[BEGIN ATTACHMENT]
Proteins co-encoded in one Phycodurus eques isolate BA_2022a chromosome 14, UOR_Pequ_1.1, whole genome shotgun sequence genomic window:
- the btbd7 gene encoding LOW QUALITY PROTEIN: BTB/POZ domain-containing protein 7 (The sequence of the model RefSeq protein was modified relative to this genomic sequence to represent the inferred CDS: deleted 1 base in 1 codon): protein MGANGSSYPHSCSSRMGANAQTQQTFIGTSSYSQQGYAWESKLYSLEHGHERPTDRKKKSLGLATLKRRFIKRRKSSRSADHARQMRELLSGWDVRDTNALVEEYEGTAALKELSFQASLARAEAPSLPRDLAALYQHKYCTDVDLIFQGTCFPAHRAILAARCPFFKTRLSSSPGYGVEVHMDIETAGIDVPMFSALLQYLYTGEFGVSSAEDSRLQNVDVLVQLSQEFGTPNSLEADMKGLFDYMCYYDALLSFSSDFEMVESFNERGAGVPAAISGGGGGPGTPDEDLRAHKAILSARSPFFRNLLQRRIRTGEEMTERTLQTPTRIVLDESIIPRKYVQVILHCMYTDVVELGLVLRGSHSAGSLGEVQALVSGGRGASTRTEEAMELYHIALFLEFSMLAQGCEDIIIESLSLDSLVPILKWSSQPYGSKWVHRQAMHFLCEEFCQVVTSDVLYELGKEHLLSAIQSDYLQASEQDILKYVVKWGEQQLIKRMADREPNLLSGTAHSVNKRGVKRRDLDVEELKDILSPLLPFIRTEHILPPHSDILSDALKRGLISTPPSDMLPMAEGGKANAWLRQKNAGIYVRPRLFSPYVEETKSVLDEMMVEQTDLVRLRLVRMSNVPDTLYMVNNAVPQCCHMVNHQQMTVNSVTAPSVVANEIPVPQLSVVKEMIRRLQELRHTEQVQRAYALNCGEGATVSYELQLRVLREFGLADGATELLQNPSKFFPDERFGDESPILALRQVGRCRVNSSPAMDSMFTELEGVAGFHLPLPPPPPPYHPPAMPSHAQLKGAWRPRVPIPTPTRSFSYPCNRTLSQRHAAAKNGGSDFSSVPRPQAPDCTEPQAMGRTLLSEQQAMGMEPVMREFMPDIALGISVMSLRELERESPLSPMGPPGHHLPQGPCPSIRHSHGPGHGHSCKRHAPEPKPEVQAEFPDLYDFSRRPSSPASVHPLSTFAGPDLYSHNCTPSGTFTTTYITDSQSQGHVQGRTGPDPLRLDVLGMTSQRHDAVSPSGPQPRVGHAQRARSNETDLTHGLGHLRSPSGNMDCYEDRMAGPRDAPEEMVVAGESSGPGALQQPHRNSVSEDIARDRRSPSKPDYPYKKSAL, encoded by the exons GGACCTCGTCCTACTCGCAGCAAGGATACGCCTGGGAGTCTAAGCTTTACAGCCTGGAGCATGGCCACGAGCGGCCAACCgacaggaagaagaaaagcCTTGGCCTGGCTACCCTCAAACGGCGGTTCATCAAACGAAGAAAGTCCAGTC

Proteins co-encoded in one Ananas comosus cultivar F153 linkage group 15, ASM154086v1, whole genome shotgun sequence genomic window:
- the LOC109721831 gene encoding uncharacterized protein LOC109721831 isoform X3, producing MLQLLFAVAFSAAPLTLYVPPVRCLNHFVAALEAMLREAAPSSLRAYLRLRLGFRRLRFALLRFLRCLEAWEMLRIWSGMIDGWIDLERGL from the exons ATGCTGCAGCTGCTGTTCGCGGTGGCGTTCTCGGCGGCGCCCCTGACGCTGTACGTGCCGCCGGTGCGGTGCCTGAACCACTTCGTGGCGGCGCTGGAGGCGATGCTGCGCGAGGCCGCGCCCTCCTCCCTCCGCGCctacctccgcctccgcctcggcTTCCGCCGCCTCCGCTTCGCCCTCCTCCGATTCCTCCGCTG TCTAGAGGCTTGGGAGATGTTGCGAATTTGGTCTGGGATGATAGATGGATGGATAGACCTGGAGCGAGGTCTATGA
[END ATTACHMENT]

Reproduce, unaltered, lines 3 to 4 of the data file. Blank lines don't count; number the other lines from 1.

Proteins co-encoded in one Ananas comosus cultivar F153 linkage group 15, ASM154086v1, whole genome shotgun sequence genomic window:
- the LOC109721831 gene encoding uncharacterized protein LOC109721831 isoform X3, producing MLQLLFAVAFSAAPLTLYVPPVRCLNHFVAALEAMLREAAPSSLRAYLRLRLGFRRLRFALLRFLRCLEAWEMLRIWSGMIDGWIDLERGL from the exons ATGCTGCAGCTGCTGTTCGCGGTGGCGTTCTCGGCGGCGCCCCTGACGCTGTACGTGCCGCCGGTGCGGTGCCTGAACCACTTCGTGGCGGCGCTGGAGGCGATGCTGCGCGAGGCCGCGCCCTCCTCCCTCCGCGCctacctccgcctccgcctcggcTTCCGCCGCCTCCGCTTCGCCCTCCTCCGATTCCTCCGCTG TCTAGAGGCTTGGGAGATGTTGCGAATTTGGTCTGGGATGATAGATGGATGGATAGACCTGGAGCGAGGTCTATGA